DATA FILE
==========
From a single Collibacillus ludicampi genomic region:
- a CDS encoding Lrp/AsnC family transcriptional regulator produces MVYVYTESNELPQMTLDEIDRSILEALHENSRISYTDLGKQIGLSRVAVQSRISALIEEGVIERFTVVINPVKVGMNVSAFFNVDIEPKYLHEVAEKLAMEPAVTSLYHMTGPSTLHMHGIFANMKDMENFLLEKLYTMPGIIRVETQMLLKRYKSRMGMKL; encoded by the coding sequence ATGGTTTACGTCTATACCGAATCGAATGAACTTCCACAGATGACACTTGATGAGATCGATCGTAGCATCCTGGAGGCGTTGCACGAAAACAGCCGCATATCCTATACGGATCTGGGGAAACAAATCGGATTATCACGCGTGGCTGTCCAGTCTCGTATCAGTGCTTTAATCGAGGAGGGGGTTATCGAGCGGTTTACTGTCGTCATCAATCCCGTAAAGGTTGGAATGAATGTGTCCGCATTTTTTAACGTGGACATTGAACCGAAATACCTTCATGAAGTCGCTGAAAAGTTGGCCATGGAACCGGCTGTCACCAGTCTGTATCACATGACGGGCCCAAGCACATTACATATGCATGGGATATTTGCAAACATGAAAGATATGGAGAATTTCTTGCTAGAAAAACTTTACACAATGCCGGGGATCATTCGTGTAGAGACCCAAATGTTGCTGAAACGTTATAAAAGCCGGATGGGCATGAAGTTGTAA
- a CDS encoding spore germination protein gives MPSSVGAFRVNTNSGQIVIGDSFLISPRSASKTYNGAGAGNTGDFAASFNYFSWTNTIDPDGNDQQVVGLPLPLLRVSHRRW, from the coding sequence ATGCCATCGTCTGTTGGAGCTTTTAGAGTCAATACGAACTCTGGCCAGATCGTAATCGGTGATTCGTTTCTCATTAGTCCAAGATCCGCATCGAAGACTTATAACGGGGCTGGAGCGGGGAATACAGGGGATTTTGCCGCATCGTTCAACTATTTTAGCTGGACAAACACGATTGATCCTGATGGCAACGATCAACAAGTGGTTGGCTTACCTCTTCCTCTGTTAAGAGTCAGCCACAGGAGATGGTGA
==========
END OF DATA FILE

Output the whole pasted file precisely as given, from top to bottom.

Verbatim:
From a single Collibacillus ludicampi genomic region:
- a CDS encoding Lrp/AsnC family transcriptional regulator produces MVYVYTESNELPQMTLDEIDRSILEALHENSRISYTDLGKQIGLSRVAVQSRISALIEEGVIERFTVVINPVKVGMNVSAFFNVDIEPKYLHEVAEKLAMEPAVTSLYHMTGPSTLHMHGIFANMKDMENFLLEKLYTMPGIIRVETQMLLKRYKSRMGMKL; encoded by the coding sequence ATGGTTTACGTCTATACCGAATCGAATGAACTTCCACAGATGACACTTGATGAGATCGATCGTAGCATCCTGGAGGCGTTGCACGAAAACAGCCGCATATCCTATACGGATCTGGGGAAACAAATCGGATTATCACGCGTGGCTGTCCAGTCTCGTATCAGTGCTTTAATCGAGGAGGGGGTTATCGAGCGGTTTACTGTCGTCATCAATCCCGTAAAGGTTGGAATGAATGTGTCCGCATTTTTTAACGTGGACATTGAACCGAAATACCTTCATGAAGTCGCTGAAAAGTTGGCCATGGAACCGGCTGTCACCAGTCTGTATCACATGACGGGCCCAAGCACATTACATATGCATGGGATATTTGCAAACATGAAAGATATGGAGAATTTCTTGCTAGAAAAACTTTACACAATGCCGGGGATCATTCGTGTAGAGACCCAAATGTTGCTGAAACGTTATAAAAGCCGGATGGGCATGAAGTTGTAA
- a CDS encoding spore germination protein gives MPSSVGAFRVNTNSGQIVIGDSFLISPRSASKTYNGAGAGNTGDFAASFNYFSWTNTIDPDGNDQQVVGLPLPLLRVSHRRW, from the coding sequence ATGCCATCGTCTGTTGGAGCTTTTAGAGTCAATACGAACTCTGGCCAGATCGTAATCGGTGATTCGTTTCTCATTAGTCCAAGATCCGCATCGAAGACTTATAACGGGGCTGGAGCGGGGAATACAGGGGATTTTGCCGCATCGTTCAACTATTTTAGCTGGACAAACACGATTGATCCTGATGGCAACGATCAACAAGTGGTTGGCTTACCTCTTCCTCTGTTAAGAGTCAGCCACAGGAGATGGTGA